As I write this, a vast section of the Jersey Shore has been devastated.  Indeed, parts of the map of the coast of NJ may have to be redrawn.  Hundreds of thousands of people are without electrical power going on a week.  Fortunately, the earthquake of which I spoke was small (2.2 on the Richter Scale) and did no damage- but I’m sure it frayed a few nerves.  And a powerful nor’easter is bearing down on us for Wednesday.  We have massive shortages of gasoline (due to closed roads and gas stations with no power) and we are basically facing this crisis for another few weeks as Winter approaches.

Another ho’hum year of being a Jersey-ite.

The roads have been unsafe (traffic lights out), and I didn’t want to waste gas- so I stayed home rather than venture out until now.  But with some other commitments, my wife and son needed to go out.  So I made a day of it and went with them to scout and take a few pictures.  Sometimes I get lucky and see something everyone else is missing.  Today was no exception.

I would be shocked if people have not yet seen pictures of the Jersey Shore after the storm.  They’re all focusing on the damage.  Since I often go to Belmar, I was horrified to see pictures of the boardwalk.  It was gone.

Well, I found it…

Rubble in the aftermath of Hurricane Sandy in Belmar, NJ

I often visit the Belmar Marina- it is a great little spot with a scenic sunset, boats, birds, and parking.  And there’s a Dunkin Donuts a mile away.  So I can take pictures with the convenience of my car nearby and yet get a few nice shots.  And there is rarely a crowd.  As I drove down there today, I fully expected to see boats piled on top of boats and utter devastation.  What I actually found was the butt-end of the disaster.  Ever wonder where all of the rubble and debris goes after an event like this?  Well it often starts out in a staging area such as this.  The parking lot of the marina has been transformed into a dump of sorts.

Many people will choose to look at that picture and be sad.  I admit, it tugged at me a bit when I first realized what I was looking at.  A beloved boardwalk.  People would go for morning and evening walks.  You’d cross over it to get to the beach.  You’d walk up and down with your best girl in tow, proud of the fact that she was wearing a skimpy bikini…. and she was with you!  If you’ve ever been to the Jersey Shore, you know all about the boardwalk.

And there it was.  A pile of garbage.  Sad that it would all get put into some landfill or dump site along with the remnants of people’s houses and belongings- all victims of a horrible night.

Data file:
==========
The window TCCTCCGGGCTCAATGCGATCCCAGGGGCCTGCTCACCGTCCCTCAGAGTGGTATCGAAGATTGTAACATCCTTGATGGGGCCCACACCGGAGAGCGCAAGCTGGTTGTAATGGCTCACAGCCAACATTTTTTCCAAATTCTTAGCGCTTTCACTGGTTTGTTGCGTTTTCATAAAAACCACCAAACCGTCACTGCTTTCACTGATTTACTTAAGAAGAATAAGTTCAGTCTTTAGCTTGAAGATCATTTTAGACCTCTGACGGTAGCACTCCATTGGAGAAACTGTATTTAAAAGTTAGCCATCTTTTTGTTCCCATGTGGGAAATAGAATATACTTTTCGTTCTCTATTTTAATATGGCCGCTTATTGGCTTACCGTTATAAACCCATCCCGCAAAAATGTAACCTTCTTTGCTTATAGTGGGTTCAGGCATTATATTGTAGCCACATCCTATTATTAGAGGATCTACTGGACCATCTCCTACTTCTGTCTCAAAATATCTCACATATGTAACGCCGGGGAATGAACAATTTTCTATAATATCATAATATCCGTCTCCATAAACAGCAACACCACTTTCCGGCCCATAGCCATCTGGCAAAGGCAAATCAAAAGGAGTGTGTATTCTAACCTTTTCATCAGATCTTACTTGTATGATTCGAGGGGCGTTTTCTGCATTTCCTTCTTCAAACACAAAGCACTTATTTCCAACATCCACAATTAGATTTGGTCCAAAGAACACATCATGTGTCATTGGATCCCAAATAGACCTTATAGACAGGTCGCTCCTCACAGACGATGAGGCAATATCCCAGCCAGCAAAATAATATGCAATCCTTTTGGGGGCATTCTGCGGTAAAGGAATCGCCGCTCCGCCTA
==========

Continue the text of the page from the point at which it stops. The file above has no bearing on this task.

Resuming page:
But wait!  What is this?  Out of the dust and smoke of a working dump site, another truck appeared out of the mist…. what is this?

The Doppstadt DW-3060-K wood chipper arrives on the job after Hurricane Sandy in Belmar, NJ

The Doppstadt DW-3060-K wood chipper… (to paraphrase Agent J from MIB)… Now that’s what I’M talkin’bout!!!  Basically, this machine has a giant screw inside and it just spits out tiny pieces of wood.  The site foreman told me they had a second machine that can handle metal on its way.

[Photography info:  All shots on this blog are shot with a Nikon D800 and 24-70/f2.8 lens, ISO 100.]

The other heavy equipment stood by, ready to jump into action….

Heavy equipment at Belmar, NJ after Hurricane Sandy

That actually made me feel good in some small way.  It’s all going to be recycled!  Who knows where it may wind up.  As the boardwalk is rebuilt, we may eventually be sitting on a wooden bench made from recycled materials from the last boardwalk.  Maybe you’ll build a deck on your house using composite wood materials- you can build your own back yard boardwalk out of bits of Belmar’s boardwalk!  I think that’s cool.

Many can be sad and negative about this disaster.  But I’ve decided to be positive.  Again, to paraphrase a movie, out of destruction and chaos, order and life will appear (Zorg from The Fifth Element).  Please don’t think I’m a horrible person.  It is horrible that people lost their homes, businesses, and some lives.  And the shore area will probably never be the same.  But the storm happened.  It’s gone.  It can’t be undone.  We need to move forward to get through this so the next one isn’t as horrible (and that’s in like, I dunno, two days from when I write this).  I’m positive because, as horrible as this was, I truly believe that we’ll come back stronger than ever.

The Doppstadt DW-3060-K proves that.

Rock Star Fantasies- the Exhibit

Well, who’d a thunk it.  After about six months of shooting pictures at The Downtown Cafe in Red Bank, NJ, I get my own photo exhibit!

So, lots of people were asking me the “back story” on how it all came about.  And since I’m always talking to those people while the band is playing, it’s kind of hard to really answer that question.  So here goes.

About 18 months ago, my wife Dee got back into singing after a long hiatus to have a family.  So her voice teacher suggested that she ease her way back on stage by trying some karaoke, of which there are several of the traditional karaoke nights at local bars.  Nothing against them, they’re probably lots of fun for the singers.  But it leaves a little to be desired if you’re not singing.

Then we found The Downtown Cafe in Red Bank, NJ.  Red Bank was voted one of the hippest towns in NJ awhile back (I think it ranked third).  And The Downtown has to be one of the hippest places in Red Bank.  So of course, that’s where Arlene’s Famous Rock and Roll Karaoke Band would plant itself for the last several years.

When Dee discovered a live band, she took to it like white on rice (sorry for the cheesy simile).  Of course, that was followed by pictures on Facebook.  And nothing personal against anyone shooting pictures on Facebook, but they just weren’t good enough for me- point and shoot or cellphone cameras leave so much to be desired when you have a dark room and stage lighting.  These cameras just can’t keep up without blasting the scene with a little tiny flash.  I tried it myself, with similar results.